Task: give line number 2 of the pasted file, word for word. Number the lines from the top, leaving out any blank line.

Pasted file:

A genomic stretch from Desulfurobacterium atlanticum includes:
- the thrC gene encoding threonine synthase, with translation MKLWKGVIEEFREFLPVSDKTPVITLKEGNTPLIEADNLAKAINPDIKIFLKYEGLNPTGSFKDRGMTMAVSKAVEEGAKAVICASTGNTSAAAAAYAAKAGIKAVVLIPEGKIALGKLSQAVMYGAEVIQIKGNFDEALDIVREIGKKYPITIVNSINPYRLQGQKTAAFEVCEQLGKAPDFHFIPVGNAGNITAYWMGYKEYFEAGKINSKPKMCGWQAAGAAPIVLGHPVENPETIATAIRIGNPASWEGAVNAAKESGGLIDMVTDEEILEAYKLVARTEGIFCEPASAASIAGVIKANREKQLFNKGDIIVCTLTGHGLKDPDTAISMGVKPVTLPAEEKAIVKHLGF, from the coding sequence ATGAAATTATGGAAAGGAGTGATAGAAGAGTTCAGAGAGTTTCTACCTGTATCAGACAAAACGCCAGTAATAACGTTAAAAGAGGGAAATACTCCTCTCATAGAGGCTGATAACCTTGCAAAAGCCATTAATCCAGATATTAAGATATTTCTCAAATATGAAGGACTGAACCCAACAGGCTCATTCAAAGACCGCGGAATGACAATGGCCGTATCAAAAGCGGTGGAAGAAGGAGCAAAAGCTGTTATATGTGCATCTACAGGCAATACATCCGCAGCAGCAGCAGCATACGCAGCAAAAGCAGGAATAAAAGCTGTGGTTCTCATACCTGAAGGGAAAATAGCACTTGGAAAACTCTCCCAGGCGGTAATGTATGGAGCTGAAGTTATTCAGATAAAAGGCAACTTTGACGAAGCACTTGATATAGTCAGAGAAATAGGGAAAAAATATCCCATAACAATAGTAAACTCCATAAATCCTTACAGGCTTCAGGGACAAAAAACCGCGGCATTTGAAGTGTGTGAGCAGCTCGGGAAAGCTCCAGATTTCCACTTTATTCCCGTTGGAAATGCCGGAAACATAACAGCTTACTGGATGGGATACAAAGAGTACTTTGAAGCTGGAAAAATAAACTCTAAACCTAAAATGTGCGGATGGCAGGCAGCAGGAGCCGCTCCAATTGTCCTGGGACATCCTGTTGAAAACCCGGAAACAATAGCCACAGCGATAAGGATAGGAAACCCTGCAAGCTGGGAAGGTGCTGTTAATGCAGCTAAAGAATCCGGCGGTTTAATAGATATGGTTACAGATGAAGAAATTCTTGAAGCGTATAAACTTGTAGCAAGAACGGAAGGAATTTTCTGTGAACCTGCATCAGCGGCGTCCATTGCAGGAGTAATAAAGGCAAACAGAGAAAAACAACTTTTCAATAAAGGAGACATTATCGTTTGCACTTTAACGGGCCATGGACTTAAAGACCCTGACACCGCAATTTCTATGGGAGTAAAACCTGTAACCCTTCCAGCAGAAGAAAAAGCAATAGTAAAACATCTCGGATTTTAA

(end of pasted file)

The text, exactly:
- the thrC gene encoding threonine synthase, with translation MKLWKGVIEEFREFLPVSDKTPVITLKEGNTPLIEADNLAKAINPDIKIFLKYEGLNPTGSFKDRGMTMAVSKAVEEGAKAVICASTGNTSAAAAAYAAKAGIKAVVLIPEGKIALGKLSQAVMYGAEVIQIKGNFDEALDIVREIGKKYPITIVNSINPYRLQGQKTAAFEVCEQLGKAPDFHFIPVGNAGNITAYWMGYKEYFEAGKINSKPKMCGWQAAGAAPIVLGHPVENPETIATAIRIGNPASWEGAVNAAKESGGLIDMVTDEEILEAYKLVARTEGIFCEPASAASIAGVIKANREKQLFNKGDIIVCTLTGHGLKDPDTAISMGVKPVTLPAEEKAIVKHLGF, from the coding sequence ATGAAATTATGGAAAGGAGTGATAGAAGAGTTCAGAGAGTTTCTACCTGTATCAGACAAAACGCCAGTAATAACGTTAAAAGAGGGAAATACTCCTCTCATAGAGGCTGATAACCTTGCAAAAGCCATTAATCCAGATATTAAGATATTTCTCAAATATGAAGGACTGAACCCAACAGGCTCATTCAAAGACCGCGGAATGACAATGGCCGTATCAAAAGCGGTGGAAGAAGGAGCAAAAGCTGTTATATGTGCATCTACAGGCAATACATCCGCAGCAGCAGCAGCATACGCAGCAAAAGCAGGAATAAAAGCTGTGGTTCTCATACCTGAAGGGAAAATAGCACTTGGAAAACTCTCCCAGGCGGTAATGTATGGAGCTGAAGTTATTCAGATAAAAGGCAACTTTGACGAAGCACTTGATATAGTCAGAGAAATAGGGAAAAAATATCCCATAACAATAGTAAACTCCATAAATCCTTACAGGCTTCAGGGACAAAAAACCGCGGCATTTGAAGTGTGTGAGCAGCTCGGGAAAGCTCCAGATTTCCACTTTATTCCCGTTGGAAATGCCGGAAACATAACAGCTTACTGGATGGGATACAAAGAGTACTTTGAAGCTGGAAAAATAAACTCTAAACCTAAAATGTGCGGATGGCAGGCAGCAGGAGCCGCTCCAATTGTCCTGGGACATCCTGTTGAAAACCCGGAAACAATAGCCACAGCGATAAGGATAGGAAACCCTGCAAGCTGGGAAGGTGCTGTTAATGCAGCTAAAGAATCCGGCGGTTTAATAGATATGGTTACAGATGAAGAAATTCTTGAAGCGTATAAACTTGTAGCAAGAACGGAAGGAATTTTCTGTGAACCTGCATCAGCGGCGTCCATTGCAGGAGTAATAAAGGCAAACAGAGAAAAACAACTTTTCAATAAAGGAGACATTATCGTTTGCACTTTAACGGGCCATGGACTTAAAGACCCTGACACCGCAATTTCTATGGGAGTAAAACCTGTAACCCTTCCAGCAGAAGAAAAAGCAATAGTAAAACATCTCGGATTTTAA